Fred Madison, a saxophonist, is accused under mysterious circumstances of murdering his wife Renee. On death row, he inexplicably morphs into a young man named Pete Dayton, leading a completely different life. When Pete is released, his and Fred's paths begin to cross in a surreal, suspenseful web of intrigue, orchestrated by a shady gangster boss named Dick Laurent.Written by
In the scene where Mystery Man (Robert Blake) confronts Fred Madison (Bill Pullman) at the party, hands him his cell phone, and instructs him to call his own home, there is a close-up of Madison punching in the number with his right hand. In the area between his index finger and thumb, there is a tattoo of a fermata, an element of musical notation indicating that a note should be sustained for longer than its note value would indicate. This is consistent with the scene of his character continuing to play his solo at the Luna Lounge, even after the rest of the band has stopped playing. See more »
When Pete and Alice are having sex in the car, external shots show the car parked alongside a wall in a dark, tree-covered section of street. Yet in interior shots, the wall is many metres away in the far background and is brightly illuminated. See more »
Philosophical, allegorical, satirical...but how many really care?
I'm not going into the plotline here because I'm limited to 1000 words. I don't think I can wrap up the plot that space.
I'm a recent inductee into the strange and twisted world of David Lynch. It all started when I caught a rerun of "Twin Peaks" on a low-budget digital satellite channel. Since then I've been hooked, and have had fun with cult films and filmmakers since.
Lost Highway is, as descried by Lynch, a new twist on film-noir. And only Lynch could put a twist like this on a classic genre. People keep wanting to draw comparisons to other films, saying: "Well, it's not Blue Velvet" or "It's not Mulholland Dr,"...they're right. It's Lost Highway, a unique and twisted foray down a dark highway that may or may not be entirely metaphorical...or metaphysical.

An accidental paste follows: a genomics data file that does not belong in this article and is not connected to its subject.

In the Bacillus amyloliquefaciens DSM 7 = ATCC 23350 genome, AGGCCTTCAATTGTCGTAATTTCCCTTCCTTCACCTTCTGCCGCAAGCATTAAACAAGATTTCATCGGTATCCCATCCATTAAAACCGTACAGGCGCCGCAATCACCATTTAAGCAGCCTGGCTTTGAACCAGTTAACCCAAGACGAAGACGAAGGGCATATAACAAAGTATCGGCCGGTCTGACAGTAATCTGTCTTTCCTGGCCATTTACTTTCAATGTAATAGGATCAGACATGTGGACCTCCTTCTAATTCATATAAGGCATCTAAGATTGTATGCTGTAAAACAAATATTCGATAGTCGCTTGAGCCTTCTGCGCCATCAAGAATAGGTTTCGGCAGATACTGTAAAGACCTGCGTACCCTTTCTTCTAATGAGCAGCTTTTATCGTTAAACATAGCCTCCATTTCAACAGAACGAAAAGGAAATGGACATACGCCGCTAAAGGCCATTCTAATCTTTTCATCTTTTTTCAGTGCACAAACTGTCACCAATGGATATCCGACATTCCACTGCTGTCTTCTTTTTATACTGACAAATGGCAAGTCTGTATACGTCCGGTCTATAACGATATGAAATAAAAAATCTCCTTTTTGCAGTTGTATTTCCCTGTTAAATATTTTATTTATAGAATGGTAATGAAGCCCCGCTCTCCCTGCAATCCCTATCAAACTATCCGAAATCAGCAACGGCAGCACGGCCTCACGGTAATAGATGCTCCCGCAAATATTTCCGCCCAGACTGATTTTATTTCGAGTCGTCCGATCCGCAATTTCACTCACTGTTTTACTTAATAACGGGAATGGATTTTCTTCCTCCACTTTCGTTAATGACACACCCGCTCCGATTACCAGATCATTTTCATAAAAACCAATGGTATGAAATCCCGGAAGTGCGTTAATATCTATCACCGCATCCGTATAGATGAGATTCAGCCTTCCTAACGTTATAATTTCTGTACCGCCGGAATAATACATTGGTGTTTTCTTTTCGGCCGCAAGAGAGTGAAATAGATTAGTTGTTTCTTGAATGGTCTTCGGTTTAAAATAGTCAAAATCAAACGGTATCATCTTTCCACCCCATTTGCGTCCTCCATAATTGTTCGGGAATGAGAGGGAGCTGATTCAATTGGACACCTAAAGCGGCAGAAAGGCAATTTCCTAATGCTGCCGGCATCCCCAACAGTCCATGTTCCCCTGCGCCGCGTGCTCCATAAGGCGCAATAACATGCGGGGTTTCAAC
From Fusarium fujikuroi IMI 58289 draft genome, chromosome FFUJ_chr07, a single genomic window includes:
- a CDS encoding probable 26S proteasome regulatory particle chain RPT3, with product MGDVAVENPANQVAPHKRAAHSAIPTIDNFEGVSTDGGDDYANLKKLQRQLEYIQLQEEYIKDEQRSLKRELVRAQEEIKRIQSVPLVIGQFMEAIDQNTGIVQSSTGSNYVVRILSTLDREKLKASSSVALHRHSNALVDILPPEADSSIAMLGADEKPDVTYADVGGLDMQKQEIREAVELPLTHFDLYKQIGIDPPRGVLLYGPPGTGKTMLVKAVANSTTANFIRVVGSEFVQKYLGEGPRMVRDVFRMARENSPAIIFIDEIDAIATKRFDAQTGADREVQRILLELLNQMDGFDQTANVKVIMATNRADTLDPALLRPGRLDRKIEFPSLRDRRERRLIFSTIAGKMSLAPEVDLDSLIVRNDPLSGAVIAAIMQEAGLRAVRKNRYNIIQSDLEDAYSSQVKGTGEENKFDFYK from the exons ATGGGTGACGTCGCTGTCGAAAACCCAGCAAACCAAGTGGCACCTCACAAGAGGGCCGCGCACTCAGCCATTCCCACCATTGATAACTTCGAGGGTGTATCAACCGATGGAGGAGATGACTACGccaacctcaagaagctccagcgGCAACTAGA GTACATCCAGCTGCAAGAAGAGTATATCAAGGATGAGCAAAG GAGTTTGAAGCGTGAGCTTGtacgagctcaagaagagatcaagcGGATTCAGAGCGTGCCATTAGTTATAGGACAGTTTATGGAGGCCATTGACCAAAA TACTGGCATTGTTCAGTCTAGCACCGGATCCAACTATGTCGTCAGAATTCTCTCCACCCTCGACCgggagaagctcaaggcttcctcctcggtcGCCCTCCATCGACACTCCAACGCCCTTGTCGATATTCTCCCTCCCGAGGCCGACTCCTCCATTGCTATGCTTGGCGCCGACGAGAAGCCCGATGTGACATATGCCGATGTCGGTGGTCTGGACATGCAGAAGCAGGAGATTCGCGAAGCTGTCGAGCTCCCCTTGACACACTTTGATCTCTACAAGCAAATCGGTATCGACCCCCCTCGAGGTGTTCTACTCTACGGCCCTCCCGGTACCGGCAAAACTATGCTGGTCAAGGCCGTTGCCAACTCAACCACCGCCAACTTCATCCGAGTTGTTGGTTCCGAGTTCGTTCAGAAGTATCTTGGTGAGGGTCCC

One of the things that I've noticed about David Lynch--and what probably inspires much of the hatred non-Lynch fans have towards his work--is that he doesn't explain everything. He lays it out, says "Here's my story. What do YOU make of it?" It's an incredible artistic attitude, much like viewing a Dali painting as opposed to a Da Vinci, and not for everyone's tastes.
Lost Highway is open to many interpretations, as are most of Lynch's works. Are we in our world, and being invaded by some outside force? Are we in a world we don't know we're in? Are we in Hell? What would you do if this happened to you? Maybe we are all someone else, really.
This film is at the same time allegorical, philosophical, incomprehensible, and satirical. It warps understood movie conventions, and is always pulling the unexpected.
All that praise aside, it is NOT the best of Lynch's work. One would have to be a fan to enjoy this, and should establish that fanhood with his better works, like Mulholland Drive, Blue Velvet, or "Twin Peaks."
If one has a set standard of how movies should be, an A-B-C pattern, stay away. But if it's originality, unanswered questions, and a break from standard Hollywood convention, go full ahead.
In my humble opinion, it's better than Wild at Heart and Dune, but not most of Lynch's rest. It is definitely an experience, but not one everybody will enjoy.
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